Egyptian debt reached 742.5 billion Egyptian pounds (£38 billion) after the Egyptian Central Bank had liberalised the exchange rate of the Egyptian pound, AlMesryoon.com reported yesterday.
The Egyptian news website reported Sharif Hasan Qasim, an economics professor at the Al-Sadat University, as stating: “Our foreign debt, which was until yesterday night estimated at $55 billion (489.05 billion Egyptian pounds) based on 8.9 pounds per one dollar, became 742.5 billion pounds based on an exchange rate of 13.5 pounds for one dollar.”
Qasim said that liberalising the exchange rate had massive negative consequences on the size and scope of the Egyptian national and foreign debt, which increased by 253 billion Egyptian pounds in one night.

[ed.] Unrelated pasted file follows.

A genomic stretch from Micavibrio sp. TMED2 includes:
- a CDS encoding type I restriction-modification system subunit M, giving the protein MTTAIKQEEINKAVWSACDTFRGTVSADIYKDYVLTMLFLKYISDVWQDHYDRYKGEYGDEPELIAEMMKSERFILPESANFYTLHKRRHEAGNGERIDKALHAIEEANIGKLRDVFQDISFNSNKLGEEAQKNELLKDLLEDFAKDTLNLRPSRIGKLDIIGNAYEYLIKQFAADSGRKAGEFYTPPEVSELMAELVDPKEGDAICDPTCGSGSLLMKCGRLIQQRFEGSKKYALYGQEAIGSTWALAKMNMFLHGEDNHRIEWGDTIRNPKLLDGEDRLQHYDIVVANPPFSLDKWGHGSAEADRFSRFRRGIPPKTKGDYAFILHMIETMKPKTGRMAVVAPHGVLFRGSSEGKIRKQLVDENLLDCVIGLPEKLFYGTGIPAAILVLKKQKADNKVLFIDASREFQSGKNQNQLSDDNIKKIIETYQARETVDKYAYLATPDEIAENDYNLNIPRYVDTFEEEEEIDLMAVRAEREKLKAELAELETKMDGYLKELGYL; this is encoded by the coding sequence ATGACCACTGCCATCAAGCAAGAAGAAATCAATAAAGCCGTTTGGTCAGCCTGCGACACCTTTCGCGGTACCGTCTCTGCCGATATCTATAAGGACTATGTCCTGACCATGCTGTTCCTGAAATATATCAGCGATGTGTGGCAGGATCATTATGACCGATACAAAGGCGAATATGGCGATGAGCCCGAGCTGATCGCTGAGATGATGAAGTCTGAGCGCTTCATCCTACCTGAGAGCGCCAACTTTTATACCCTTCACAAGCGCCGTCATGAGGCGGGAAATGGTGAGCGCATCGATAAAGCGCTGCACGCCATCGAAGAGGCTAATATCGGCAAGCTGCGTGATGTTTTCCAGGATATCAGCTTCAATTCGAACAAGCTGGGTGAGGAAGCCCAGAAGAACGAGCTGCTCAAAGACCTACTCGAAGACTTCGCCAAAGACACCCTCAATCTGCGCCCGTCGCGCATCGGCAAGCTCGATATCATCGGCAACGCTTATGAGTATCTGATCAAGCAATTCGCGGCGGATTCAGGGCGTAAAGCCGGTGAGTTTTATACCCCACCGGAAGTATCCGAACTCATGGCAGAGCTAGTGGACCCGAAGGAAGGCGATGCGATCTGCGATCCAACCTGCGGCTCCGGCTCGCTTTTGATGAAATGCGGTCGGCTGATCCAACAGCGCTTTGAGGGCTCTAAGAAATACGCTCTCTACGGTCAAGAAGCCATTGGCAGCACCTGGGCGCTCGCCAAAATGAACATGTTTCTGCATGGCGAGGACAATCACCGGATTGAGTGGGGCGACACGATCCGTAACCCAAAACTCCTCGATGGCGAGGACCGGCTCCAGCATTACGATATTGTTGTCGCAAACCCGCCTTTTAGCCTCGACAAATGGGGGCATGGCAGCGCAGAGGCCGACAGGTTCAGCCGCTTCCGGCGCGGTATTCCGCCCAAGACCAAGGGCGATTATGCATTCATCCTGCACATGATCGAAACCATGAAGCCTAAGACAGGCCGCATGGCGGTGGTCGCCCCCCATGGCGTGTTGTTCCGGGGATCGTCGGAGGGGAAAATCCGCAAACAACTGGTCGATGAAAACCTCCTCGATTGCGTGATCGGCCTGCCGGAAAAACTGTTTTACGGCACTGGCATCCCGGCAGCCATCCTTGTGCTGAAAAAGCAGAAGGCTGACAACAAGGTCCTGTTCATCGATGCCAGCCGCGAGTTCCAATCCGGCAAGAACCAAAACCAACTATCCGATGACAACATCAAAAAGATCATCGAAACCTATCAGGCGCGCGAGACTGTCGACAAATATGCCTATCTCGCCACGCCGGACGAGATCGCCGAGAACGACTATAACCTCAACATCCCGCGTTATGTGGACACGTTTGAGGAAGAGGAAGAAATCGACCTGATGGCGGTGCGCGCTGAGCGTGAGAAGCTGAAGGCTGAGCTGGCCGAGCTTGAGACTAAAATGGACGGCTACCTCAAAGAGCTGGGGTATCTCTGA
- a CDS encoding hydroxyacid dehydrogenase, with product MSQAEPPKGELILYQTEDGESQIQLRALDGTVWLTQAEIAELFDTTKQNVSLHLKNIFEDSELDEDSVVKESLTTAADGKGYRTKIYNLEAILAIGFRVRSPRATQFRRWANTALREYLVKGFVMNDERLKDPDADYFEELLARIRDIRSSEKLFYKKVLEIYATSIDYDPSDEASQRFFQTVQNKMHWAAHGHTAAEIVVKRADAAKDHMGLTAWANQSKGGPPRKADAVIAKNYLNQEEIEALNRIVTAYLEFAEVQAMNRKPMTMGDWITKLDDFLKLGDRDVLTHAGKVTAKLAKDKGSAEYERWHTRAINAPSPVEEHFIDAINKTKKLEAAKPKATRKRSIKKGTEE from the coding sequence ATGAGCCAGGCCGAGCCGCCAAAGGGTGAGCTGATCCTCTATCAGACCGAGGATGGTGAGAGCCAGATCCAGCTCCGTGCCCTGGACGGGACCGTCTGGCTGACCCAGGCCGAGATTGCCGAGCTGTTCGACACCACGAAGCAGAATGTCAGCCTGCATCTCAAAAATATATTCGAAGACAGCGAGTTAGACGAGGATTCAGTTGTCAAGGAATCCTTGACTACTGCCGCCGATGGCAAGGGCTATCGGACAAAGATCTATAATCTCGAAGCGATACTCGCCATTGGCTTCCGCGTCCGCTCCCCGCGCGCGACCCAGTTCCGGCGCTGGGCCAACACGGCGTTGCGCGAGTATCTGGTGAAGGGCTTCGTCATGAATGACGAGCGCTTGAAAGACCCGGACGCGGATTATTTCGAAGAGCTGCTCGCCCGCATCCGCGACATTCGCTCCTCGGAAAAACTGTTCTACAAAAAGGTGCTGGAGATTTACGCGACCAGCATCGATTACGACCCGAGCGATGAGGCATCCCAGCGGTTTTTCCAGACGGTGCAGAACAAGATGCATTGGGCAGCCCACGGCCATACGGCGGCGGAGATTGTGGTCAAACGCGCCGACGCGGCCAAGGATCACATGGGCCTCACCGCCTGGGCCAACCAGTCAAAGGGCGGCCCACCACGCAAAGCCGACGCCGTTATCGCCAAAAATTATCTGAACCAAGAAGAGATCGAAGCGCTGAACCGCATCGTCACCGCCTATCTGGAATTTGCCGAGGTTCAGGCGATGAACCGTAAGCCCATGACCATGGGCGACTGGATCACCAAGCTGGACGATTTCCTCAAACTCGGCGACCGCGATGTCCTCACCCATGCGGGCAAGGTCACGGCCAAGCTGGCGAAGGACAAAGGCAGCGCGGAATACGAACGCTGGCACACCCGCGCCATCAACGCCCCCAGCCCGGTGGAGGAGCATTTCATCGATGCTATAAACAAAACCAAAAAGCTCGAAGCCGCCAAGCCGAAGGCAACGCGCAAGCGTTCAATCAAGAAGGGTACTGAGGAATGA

He also warned that liberalising the exchange rate decreased the value of savings held by Egyptians by up to 49 per cent. “It means that the Egyptian who has 100 pounds will lose half of their purchasing power.”
The economics professor was reported as posing the question, “Who will pay the value of this loss?”
On Thursday night, the Egyptian Central Bank allowed the Egyptian pound to float freely in foreign exchange markets after it had pegged its exchange rate at 8.9 pounds per US dollar.
Egyptian foreign debt increased this year by $7.7 billion to reach $55.8 billion. By the end of 2016, Egypt’s debt will likely reach its highest level for a quarter of a century.